[JURIST] The US Supreme Court [official website] on Friday rejected [order, PDF] Michigan’s appeal of an injunction [text, PDF] that would not allow the state to ban straight-ticket voting. The ban [text, PDF] had been passed [WP report] by the legislature in 2015 and was heavily supported by state Republicans calling for the same modern ballot system already adopted by 40 other states. State democrats argued that the Republicans’ support of the ban was meant to inhibit minority voters that typically choose the Democratic Party. In July a district judge enjoined [JURIST report] enforcement of the law, stating that the ban on straight-ticket voting, which violates Equal Protection and the Voting Rights Act [law, PDF], is “caused by or linked to social and historical conditions that have produced or currently produce discrimination against African Americans.” The judge’s decision relied upon a report which links straight-ticket voting, generally for Democrats, to higher populations of African Americans within a community. Though the Supreme Court denied Michigan’s appeal of the decision, the justices did not offer any reasoning for their determination. Two justices stated they would have supported the state yet similarly decided not to voice their opinions. The court’s decision suggests that future legal challenges regarding voting controversies will be similarly treated as the presidential election approaches.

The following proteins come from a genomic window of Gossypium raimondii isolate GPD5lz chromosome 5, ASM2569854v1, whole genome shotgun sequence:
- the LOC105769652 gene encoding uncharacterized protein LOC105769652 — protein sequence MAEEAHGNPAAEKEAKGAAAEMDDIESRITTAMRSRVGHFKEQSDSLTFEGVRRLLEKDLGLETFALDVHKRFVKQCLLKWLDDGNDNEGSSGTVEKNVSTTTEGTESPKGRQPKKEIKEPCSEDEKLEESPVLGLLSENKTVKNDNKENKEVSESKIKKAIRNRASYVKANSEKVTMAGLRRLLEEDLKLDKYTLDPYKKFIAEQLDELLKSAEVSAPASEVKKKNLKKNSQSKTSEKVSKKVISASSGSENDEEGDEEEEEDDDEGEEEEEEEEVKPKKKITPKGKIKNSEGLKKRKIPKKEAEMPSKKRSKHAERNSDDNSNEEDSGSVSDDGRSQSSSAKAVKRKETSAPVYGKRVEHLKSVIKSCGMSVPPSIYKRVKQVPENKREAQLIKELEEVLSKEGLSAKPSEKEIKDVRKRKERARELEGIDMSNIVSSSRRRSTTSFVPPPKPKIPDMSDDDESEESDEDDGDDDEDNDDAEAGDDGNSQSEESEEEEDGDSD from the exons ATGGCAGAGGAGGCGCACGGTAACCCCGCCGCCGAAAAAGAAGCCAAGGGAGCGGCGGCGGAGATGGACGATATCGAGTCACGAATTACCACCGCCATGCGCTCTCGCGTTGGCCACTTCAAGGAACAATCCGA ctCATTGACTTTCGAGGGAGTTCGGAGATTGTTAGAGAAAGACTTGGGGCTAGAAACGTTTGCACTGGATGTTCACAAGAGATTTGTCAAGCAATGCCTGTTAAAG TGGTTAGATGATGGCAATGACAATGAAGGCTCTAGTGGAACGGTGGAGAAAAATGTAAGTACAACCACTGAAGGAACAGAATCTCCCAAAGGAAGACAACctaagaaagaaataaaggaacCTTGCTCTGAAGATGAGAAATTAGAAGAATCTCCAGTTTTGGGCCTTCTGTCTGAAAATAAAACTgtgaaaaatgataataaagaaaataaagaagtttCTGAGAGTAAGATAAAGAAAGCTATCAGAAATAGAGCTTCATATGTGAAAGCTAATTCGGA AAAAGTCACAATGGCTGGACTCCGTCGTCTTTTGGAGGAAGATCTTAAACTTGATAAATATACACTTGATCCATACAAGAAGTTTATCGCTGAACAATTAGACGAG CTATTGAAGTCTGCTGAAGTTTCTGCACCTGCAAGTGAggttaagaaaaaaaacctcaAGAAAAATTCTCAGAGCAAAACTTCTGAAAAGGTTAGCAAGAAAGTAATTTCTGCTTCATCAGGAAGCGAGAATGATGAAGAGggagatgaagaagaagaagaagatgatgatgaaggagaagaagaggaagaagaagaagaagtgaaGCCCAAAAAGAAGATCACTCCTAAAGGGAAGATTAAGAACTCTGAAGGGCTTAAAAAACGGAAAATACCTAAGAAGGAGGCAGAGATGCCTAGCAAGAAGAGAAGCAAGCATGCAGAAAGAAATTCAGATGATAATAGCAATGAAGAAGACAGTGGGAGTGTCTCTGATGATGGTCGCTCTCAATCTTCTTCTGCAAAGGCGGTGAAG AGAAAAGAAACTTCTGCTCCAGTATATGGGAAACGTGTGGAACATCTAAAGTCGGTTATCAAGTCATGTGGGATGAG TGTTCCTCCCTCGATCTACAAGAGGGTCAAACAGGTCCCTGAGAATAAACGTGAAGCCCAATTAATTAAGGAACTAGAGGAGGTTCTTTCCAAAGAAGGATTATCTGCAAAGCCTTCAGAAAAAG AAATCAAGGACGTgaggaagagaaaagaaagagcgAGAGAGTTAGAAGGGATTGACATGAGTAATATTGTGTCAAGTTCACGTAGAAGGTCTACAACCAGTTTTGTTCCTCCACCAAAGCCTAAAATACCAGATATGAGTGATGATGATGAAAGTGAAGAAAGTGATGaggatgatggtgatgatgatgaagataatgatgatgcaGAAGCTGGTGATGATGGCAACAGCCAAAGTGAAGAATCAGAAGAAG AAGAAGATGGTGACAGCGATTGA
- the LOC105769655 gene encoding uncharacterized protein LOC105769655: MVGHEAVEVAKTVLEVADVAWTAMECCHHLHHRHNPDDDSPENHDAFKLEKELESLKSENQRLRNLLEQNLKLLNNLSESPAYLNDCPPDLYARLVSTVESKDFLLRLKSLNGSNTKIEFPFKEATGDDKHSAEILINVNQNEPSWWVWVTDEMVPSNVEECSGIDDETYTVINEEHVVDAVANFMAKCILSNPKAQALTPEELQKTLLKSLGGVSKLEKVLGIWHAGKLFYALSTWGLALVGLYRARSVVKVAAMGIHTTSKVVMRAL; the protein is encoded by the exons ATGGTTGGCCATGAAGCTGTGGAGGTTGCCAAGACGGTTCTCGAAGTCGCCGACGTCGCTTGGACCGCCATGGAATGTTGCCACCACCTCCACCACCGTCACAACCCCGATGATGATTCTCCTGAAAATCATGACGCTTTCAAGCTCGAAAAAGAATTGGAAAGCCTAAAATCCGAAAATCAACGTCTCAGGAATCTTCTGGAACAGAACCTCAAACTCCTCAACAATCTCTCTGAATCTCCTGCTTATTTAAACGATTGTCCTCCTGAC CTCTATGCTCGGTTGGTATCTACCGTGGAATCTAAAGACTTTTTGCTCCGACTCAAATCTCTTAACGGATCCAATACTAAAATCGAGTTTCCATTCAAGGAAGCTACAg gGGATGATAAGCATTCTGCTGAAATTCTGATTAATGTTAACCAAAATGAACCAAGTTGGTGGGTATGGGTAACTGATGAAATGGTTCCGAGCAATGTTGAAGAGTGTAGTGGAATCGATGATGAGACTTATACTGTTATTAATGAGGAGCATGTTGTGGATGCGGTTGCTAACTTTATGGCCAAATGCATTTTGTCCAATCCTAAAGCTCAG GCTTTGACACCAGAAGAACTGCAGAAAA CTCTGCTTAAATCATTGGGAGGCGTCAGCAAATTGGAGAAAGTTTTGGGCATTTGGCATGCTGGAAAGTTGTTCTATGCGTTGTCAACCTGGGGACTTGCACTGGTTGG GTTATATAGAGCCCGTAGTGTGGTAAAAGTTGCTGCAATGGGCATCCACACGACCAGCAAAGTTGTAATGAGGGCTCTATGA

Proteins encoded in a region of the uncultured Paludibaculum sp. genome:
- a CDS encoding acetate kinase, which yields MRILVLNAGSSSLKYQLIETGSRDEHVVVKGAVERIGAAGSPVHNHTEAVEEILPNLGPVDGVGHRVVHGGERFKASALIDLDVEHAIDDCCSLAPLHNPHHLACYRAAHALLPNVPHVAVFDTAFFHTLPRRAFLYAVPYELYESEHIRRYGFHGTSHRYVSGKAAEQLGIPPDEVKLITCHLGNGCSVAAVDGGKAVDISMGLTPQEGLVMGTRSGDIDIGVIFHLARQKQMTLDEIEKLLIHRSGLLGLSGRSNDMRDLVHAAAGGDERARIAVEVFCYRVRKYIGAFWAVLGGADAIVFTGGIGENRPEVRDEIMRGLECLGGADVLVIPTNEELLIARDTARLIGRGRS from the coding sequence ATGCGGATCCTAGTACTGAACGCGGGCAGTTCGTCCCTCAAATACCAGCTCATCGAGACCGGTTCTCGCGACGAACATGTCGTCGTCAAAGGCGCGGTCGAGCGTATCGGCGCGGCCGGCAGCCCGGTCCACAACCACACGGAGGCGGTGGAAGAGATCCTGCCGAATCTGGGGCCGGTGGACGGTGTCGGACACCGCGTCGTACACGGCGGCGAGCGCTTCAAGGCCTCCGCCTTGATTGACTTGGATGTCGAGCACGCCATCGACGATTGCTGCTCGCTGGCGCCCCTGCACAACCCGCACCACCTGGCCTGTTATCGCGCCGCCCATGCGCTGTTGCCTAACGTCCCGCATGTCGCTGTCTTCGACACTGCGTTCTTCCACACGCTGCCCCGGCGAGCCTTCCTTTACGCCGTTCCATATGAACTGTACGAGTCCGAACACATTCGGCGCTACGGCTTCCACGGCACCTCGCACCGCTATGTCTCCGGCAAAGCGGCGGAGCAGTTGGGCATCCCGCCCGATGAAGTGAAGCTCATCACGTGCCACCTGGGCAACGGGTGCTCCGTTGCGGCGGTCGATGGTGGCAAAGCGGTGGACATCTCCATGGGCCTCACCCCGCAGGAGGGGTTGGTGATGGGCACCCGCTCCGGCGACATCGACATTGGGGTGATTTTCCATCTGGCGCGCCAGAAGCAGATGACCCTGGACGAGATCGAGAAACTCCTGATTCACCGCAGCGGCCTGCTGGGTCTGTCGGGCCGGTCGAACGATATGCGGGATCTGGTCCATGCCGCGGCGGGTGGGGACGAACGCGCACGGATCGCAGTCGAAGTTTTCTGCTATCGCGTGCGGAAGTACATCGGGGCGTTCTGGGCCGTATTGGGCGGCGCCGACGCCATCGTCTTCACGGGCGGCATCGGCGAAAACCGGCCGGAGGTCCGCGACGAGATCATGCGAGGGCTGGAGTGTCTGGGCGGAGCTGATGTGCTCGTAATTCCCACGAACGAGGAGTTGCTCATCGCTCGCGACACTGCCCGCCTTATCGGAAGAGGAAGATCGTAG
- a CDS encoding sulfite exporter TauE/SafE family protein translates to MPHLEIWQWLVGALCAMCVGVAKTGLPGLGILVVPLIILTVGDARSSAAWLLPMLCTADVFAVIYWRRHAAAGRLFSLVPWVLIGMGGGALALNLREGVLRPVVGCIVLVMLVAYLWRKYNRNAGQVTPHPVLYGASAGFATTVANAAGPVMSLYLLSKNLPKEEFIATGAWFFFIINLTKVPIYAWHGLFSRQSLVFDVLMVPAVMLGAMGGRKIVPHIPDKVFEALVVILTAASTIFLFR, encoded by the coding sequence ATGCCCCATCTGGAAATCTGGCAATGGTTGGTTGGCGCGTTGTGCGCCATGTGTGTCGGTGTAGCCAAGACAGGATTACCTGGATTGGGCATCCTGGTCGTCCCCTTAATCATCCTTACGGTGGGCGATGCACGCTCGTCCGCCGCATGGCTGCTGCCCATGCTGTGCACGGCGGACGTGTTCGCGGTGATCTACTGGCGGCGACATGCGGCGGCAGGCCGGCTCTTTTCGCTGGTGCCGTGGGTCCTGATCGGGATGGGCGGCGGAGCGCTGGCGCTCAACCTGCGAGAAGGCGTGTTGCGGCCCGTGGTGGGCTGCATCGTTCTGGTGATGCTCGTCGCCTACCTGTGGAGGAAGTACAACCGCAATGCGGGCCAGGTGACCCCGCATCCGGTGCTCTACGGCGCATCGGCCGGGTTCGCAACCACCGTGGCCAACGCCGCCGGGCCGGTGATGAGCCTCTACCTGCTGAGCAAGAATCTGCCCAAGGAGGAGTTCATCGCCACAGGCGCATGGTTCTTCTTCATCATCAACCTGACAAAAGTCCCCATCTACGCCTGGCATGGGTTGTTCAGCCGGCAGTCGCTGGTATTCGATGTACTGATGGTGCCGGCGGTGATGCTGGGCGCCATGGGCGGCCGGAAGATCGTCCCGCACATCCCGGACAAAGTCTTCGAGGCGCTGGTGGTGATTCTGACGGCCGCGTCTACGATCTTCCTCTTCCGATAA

Voting rights remain a controversial legal issue in the US. Last week the Supreme Court denied a motion to reinstate [JURIST report] North Carolina’s recently overturned law that limited early voting to 10 days and required voters to present approved identification cards. Also last month the US Court of Appeals for the Seventh Circuit [official website] denied [JURIST report] an emergency petition for a rehearing regarding the Wisconsin voter ID law. The Illinois Supreme Court concluded [JURIST report] last week that placing a redistricting proposal on the ballot this fall would be unconstitutional. Earlier this month an Oklahoma County judge upheld a controversial voter identification law [JURIST report] allowing the law to be in place while early voting commenced for a primary run-off. Last month voter restrictions were overturned not only in North Carolina, but in Kansas and Wisconsin [JURIST reports]. Also last month Michigan Attorney General spokesman John Sellek said [JURIST report] that Michigan Attorney General Bill Schuette and Secretary of State Ruth Johnson plan to appeal an injunction on the state’s law eliminating straight-ticket voting. Also Cook County Circuit Court Judge Diane Larsen blocked [JURIST report] a ballot measure proposing an amendment to the Illinois Constitution that aimed to eliminate the General Assembly’s power to draw legislative district boundaries.